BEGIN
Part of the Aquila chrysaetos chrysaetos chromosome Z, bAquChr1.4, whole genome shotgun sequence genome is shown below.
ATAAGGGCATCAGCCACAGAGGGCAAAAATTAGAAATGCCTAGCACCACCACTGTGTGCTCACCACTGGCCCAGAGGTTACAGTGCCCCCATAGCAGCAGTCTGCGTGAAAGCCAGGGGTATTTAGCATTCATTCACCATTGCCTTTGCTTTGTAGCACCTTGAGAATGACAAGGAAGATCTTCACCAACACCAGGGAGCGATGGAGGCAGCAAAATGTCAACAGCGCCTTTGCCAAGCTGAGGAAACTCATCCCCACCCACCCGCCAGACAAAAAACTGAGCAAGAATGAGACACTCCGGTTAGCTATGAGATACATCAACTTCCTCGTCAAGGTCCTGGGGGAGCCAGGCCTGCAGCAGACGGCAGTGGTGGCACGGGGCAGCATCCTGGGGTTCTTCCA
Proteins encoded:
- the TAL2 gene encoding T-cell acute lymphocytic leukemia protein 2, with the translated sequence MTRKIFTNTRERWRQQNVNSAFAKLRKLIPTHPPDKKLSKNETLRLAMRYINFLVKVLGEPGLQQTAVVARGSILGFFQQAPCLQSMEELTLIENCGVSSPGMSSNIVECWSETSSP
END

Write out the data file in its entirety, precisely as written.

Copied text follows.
Part of the Aquila chrysaetos chrysaetos chromosome Z, bAquChr1.4, whole genome shotgun sequence genome is shown below.
ATAAGGGCATCAGCCACAGAGGGCAAAAATTAGAAATGCCTAGCACCACCACTGTGTGCTCACCACTGGCCCAGAGGTTACAGTGCCCCCATAGCAGCAGTCTGCGTGAAAGCCAGGGGTATTTAGCATTCATTCACCATTGCCTTTGCTTTGTAGCACCTTGAGAATGACAAGGAAGATCTTCACCAACACCAGGGAGCGATGGAGGCAGCAAAATGTCAACAGCGCCTTTGCCAAGCTGAGGAAACTCATCCCCACCCACCCGCCAGACAAAAAACTGAGCAAGAATGAGACACTCCGGTTAGCTATGAGATACATCAACTTCCTCGTCAAGGTCCTGGGGGAGCCAGGCCTGCAGCAGACGGCAGTGGTGGCACGGGGCAGCATCCTGGGGTTCTTCCA
Proteins encoded:
- the TAL2 gene encoding T-cell acute lymphocytic leukemia protein 2, with the translated sequence MTRKIFTNTRERWRQQNVNSAFAKLRKLIPTHPPDKKLSKNETLRLAMRYINFLVKVLGEPGLQQTAVVARGSILGFFQQAPCLQSMEELTLIENCGVSSPGMSSNIVECWSETSSP